While there's no way to know about how much drilling activity the project would spark in western Colorado, she said the state has plenty of responsible drilling companies that already operate here and sufficient environmental and regulatory safeguards to deal with whatever production issues arise.

"We hope that candidate Polis will take the time to learn about the project, take the time to express his concerns to folks that can answer his questions, and operate in an atmosphere of knowledge," Alvillar said. "We think at the end of the day, that will cause him to understand why western Colorado supports the project."

Stapleton said there's no reason why Polis can't show support for the project now and address environmental concerns when the time comes.

"Congressman Polis presents a false choice between protecting the environment and growing our economy," Stapleton said. "It's possible for us to have a responsible energy industry. As governor, I will work with community leaders, industry and environmentalists to make sure Colorado continues to lead the country in responsible energy development."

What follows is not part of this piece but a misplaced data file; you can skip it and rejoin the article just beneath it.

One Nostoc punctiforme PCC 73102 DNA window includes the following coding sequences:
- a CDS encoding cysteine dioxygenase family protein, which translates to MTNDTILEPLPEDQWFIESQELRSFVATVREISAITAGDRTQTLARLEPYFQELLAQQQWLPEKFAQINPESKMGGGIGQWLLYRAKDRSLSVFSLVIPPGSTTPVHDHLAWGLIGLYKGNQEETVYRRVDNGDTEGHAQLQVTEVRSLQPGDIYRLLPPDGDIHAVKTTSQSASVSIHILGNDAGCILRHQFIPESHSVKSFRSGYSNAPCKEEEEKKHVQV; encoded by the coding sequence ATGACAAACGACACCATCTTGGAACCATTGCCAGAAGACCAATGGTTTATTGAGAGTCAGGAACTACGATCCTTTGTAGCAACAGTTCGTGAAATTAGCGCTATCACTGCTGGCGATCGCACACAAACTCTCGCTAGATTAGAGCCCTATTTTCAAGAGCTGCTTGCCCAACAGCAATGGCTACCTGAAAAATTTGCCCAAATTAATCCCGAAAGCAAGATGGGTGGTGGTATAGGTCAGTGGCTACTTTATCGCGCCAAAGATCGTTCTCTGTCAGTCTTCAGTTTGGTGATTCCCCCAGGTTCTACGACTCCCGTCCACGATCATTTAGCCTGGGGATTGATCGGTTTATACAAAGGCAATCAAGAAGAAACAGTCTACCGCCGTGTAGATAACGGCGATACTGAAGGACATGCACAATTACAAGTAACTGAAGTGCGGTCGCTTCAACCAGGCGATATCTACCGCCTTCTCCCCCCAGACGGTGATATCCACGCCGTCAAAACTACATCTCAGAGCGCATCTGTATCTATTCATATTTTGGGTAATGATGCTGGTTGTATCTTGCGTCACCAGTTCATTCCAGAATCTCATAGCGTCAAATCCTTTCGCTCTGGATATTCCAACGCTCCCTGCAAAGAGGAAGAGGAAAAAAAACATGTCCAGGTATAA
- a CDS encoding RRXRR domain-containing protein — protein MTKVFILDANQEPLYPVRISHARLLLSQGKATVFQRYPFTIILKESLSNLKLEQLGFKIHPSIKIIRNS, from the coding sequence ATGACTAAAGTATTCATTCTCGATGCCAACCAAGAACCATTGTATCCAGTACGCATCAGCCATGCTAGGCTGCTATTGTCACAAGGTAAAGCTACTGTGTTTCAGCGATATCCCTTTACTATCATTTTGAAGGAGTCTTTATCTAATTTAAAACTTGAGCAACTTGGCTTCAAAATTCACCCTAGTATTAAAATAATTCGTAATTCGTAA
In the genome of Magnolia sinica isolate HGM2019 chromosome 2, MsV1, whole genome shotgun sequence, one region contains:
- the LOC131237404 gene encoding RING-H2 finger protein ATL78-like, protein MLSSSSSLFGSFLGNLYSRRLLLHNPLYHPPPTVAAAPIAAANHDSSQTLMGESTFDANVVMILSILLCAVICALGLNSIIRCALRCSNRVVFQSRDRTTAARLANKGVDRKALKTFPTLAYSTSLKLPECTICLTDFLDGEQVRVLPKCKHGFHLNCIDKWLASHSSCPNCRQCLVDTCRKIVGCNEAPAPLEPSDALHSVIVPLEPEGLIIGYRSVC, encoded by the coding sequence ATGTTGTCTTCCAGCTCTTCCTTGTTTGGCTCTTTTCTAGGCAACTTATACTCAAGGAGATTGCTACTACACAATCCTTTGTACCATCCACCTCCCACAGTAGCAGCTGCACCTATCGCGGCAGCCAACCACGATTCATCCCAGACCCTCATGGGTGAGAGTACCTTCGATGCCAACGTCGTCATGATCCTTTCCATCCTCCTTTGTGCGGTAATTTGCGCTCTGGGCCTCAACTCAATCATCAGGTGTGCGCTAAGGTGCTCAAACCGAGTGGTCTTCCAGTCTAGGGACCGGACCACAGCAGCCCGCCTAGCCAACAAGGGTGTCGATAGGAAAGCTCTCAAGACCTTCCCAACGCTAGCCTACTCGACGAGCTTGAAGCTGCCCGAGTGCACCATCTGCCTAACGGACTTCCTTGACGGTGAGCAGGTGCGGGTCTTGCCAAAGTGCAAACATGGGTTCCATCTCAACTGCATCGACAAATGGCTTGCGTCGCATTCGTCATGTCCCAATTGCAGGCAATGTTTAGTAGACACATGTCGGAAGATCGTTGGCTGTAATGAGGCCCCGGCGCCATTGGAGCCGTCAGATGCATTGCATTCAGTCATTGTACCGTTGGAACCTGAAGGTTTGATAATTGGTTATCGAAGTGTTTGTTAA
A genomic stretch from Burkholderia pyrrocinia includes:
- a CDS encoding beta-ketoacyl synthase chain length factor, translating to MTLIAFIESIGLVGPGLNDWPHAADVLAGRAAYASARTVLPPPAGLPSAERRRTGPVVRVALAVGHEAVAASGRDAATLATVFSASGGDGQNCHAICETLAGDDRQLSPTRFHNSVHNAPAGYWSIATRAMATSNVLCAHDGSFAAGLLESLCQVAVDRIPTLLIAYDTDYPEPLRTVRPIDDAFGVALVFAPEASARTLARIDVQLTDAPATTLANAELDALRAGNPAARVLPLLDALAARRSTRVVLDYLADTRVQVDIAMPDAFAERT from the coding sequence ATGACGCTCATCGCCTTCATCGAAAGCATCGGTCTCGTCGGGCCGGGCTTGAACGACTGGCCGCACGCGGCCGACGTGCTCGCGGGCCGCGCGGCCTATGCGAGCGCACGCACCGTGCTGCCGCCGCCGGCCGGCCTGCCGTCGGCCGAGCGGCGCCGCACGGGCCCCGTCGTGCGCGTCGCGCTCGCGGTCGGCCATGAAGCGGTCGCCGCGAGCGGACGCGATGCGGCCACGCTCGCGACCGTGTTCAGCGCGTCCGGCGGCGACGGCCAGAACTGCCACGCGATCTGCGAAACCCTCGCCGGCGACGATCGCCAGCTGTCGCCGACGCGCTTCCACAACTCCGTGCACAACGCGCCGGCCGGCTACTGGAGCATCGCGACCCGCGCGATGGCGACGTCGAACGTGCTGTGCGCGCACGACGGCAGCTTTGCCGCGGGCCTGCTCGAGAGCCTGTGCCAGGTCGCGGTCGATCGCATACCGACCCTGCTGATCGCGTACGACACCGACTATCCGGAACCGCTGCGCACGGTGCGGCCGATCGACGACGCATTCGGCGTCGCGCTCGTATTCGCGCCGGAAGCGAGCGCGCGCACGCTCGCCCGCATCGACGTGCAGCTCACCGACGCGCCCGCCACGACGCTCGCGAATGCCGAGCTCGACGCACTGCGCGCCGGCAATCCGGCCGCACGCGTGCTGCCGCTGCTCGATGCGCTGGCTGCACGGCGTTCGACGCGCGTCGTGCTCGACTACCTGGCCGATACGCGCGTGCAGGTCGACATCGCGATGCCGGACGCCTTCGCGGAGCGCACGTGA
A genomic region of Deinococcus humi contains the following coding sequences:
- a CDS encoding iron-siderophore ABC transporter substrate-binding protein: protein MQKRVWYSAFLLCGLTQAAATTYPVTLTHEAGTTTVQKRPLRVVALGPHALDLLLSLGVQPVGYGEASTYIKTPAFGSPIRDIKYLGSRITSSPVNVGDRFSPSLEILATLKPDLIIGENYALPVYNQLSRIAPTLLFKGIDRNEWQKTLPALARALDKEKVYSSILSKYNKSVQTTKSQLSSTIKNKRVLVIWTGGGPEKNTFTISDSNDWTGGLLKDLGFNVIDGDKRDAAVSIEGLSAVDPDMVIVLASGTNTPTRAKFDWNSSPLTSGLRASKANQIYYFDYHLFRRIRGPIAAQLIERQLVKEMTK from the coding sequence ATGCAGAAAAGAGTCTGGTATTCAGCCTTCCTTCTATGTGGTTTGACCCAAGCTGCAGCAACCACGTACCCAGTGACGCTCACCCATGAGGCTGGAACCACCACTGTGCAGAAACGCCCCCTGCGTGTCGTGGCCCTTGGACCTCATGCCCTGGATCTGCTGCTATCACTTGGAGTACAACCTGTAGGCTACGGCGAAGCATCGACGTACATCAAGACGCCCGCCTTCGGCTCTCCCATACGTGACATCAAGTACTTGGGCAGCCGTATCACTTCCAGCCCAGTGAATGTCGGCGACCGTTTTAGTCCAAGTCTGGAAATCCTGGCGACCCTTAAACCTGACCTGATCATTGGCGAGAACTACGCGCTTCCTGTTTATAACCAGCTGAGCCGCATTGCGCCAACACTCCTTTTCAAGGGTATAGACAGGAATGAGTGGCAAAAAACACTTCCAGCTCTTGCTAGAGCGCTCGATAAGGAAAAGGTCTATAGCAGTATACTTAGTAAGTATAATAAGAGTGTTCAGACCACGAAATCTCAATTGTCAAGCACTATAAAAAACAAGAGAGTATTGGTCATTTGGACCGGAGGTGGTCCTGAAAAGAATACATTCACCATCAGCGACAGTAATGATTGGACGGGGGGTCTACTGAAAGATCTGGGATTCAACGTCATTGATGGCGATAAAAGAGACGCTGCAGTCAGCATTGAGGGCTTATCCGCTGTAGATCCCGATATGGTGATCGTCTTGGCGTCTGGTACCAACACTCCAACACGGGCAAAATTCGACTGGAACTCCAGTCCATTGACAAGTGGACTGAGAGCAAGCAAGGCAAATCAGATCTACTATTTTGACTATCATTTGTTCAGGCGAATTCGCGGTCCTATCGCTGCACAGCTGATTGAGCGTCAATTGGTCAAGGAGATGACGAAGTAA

Whoever becomes the state's next governor is going to have to deal with a lot of drilling issues regardless of what happens with the Jordan Cove project.

The two candidates are opposed to the proposed ballot measure this fall to increase the state's 500-foot setback rule on new drilling to 2,500 feet. They aren't on the same side, however, on a counterproposal supported by the oil and gas industry in another ballot measure that would require governments to compensate property owners for any law or regulation that lowers the fair market value of their property, such as a ban on drilling.

"That would be a disaster," Polis said. "Either one of those initiatives would create a nightmare for the next governor."

Jerrod Dobkin, Stapleton's spokesman, said his boss is supportive of the concept behind the so-called takings measure, currently known as Initiative 108, but is still reviewing it "to fully understand the ramifications" of the proposal.

Recommended for you